Wednesday, August 16, 2017

Teaching Linear Perspective to The Blind

In the book, PAINTING IN THE DARK,  ESREF ARMAGAN, BLIND ARTIST, Rachelle Burk describes how a blind boy, growing up in Turkey during the 1950's and '60's, wanted to learn about perspective,  which is, "creating a three dimensional appearance on a flat surface. This was a difficult concept so he sought the advice of an art professor who explained how size and angles show depth in a picture. The professor drew examples for Esref to feel, demonstrating how a road or bridge appears to narrow to a point as it stretches into the distance. Esref understood applied the methods to his work. He practiced until he could paint in perspective as well as many sighted artist."

All of my art students are legally blind, which means they have 20/200 or worse vision, in their best eye, with glasses. I teach those with a little bit of vision, two-point perspective drawing much as I would a sighted child. We start with a horizon line with two vanishing points at either end (often going off the page onto paper taped underneath) and then determine where the tallest vertical line, the closest corner of a building, will intersect the horizon line.  Lines are drawn from top of the vertical line down to each vanishing point and from the bottom of the verticle line up to the points.  The width of the front of the building is determined by cutting the triangle made from the building corner to one point, with another vertical line. Another vertical line is used to make the side of the building.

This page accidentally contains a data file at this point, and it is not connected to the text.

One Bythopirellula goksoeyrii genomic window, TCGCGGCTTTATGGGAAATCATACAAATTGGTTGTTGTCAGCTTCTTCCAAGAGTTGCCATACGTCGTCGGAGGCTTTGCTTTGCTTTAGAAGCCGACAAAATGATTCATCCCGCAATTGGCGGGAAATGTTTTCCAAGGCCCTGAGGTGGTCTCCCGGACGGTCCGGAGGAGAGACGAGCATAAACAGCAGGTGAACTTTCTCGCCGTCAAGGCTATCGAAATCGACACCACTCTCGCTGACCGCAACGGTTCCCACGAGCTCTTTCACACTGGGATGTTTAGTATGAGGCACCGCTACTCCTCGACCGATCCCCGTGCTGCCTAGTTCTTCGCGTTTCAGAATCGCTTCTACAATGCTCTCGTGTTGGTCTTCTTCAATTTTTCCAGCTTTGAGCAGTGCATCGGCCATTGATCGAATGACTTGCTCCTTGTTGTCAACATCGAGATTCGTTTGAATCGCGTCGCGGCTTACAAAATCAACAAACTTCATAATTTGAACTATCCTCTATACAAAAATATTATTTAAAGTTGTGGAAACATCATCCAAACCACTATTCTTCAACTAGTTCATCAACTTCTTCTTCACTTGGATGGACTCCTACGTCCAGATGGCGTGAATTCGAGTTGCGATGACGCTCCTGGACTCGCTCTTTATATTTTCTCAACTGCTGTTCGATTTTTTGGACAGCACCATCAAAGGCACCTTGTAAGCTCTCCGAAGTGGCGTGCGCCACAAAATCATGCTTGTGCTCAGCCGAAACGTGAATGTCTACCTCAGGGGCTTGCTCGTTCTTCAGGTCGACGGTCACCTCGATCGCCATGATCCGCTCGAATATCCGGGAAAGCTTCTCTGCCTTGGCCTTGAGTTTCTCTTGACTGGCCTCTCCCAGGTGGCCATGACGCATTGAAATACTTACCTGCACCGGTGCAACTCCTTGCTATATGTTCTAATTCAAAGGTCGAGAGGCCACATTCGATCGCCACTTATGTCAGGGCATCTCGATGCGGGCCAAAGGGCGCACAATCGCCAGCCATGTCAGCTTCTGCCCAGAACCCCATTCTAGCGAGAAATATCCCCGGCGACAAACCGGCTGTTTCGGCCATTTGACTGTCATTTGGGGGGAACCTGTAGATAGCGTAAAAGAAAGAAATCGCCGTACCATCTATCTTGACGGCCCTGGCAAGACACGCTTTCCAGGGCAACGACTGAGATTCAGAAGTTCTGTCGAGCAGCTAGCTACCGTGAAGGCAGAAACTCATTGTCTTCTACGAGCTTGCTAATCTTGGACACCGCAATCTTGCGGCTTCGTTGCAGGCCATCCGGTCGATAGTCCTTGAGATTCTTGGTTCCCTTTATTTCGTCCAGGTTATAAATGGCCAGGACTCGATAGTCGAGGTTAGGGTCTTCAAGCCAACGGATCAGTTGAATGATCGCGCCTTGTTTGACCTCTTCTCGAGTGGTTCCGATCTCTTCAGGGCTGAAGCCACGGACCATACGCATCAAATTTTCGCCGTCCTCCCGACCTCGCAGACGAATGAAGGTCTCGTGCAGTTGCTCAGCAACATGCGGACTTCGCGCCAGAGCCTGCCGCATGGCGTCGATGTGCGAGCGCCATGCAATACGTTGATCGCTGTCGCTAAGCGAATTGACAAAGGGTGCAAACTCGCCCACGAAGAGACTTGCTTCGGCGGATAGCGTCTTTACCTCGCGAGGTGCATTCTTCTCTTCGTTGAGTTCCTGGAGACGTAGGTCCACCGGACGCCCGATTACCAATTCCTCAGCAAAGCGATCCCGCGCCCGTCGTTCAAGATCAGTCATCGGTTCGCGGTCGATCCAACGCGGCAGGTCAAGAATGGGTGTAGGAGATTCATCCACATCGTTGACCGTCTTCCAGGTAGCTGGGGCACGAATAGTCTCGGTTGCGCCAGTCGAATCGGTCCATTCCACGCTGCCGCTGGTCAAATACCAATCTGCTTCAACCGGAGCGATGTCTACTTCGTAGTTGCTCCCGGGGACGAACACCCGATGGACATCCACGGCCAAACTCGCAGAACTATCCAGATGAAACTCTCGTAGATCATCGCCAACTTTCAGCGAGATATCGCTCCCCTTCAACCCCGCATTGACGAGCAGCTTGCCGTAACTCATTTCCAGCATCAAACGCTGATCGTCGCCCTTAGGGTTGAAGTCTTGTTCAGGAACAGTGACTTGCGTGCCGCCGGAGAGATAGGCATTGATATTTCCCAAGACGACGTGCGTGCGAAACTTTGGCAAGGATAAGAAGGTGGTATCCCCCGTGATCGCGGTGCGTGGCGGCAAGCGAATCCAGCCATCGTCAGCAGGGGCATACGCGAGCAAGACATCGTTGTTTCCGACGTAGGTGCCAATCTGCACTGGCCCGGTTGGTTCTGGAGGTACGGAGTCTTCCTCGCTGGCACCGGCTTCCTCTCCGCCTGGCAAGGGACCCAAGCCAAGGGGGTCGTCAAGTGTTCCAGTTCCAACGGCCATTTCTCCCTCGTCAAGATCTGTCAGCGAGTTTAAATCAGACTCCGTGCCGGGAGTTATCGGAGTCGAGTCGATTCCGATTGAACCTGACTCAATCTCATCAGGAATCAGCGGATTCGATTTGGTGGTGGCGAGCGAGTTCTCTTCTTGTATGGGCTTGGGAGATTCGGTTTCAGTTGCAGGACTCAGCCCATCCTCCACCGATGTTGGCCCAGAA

For students with no vision at all, the process was a little more abstract. They followed the instructions using using wiki sticks. I traced their wiki stick lines with hot glue, and then removed the wiki sticks, to make it more permanent and able to withstand coloring.

Some low vision students used a Visio Book, a closed circuit TV, as a magnifier to add details.

Just because perspective drawing is a concept based on visual illusion, doesn't mean that the visually impaired can't rise to the challenge of learning something about how their sighted friends experience the world. In fact, in Burk's book, she explained that when Esref Armagan had an MRI done while painting,  the part of his brain that controls sight, lit up. He was able to see with his finger tips, and others can learn to do the same.

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